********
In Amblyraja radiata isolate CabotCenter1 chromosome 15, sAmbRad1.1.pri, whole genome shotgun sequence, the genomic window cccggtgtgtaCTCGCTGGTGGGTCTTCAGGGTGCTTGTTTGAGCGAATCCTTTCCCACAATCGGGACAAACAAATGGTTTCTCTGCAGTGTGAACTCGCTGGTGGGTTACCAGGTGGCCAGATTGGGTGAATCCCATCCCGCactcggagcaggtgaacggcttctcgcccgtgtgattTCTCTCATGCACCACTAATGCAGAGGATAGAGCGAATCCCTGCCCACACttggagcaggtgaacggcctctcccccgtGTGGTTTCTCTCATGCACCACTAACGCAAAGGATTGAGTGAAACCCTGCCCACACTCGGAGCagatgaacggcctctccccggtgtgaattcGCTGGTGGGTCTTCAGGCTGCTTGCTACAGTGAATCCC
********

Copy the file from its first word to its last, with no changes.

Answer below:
In Amblyraja radiata isolate CabotCenter1 chromosome 15, sAmbRad1.1.pri, whole genome shotgun sequence, the genomic window cccggtgtgtaCTCGCTGGTGGGTCTTCAGGGTGCTTGTTTGAGCGAATCCTTTCCCACAATCGGGACAAACAAATGGTTTCTCTGCAGTGTGAACTCGCTGGTGGGTTACCAGGTGGCCAGATTGGGTGAATCCCATCCCGCactcggagcaggtgaacggcttctcgcccgtgtgattTCTCTCATGCACCACTAATGCAGAGGATAGAGCGAATCCCTGCCCACACttggagcaggtgaacggcctctcccccgtGTGGTTTCTCTCATGCACCACTAACGCAAAGGATTGAGTGAAACCCTGCCCACACTCGGAGCagatgaacggcctctccccggtgtgaattcGCTGGTGGGTCTTCAGGCTGCTTGCTACAGTGAATCCC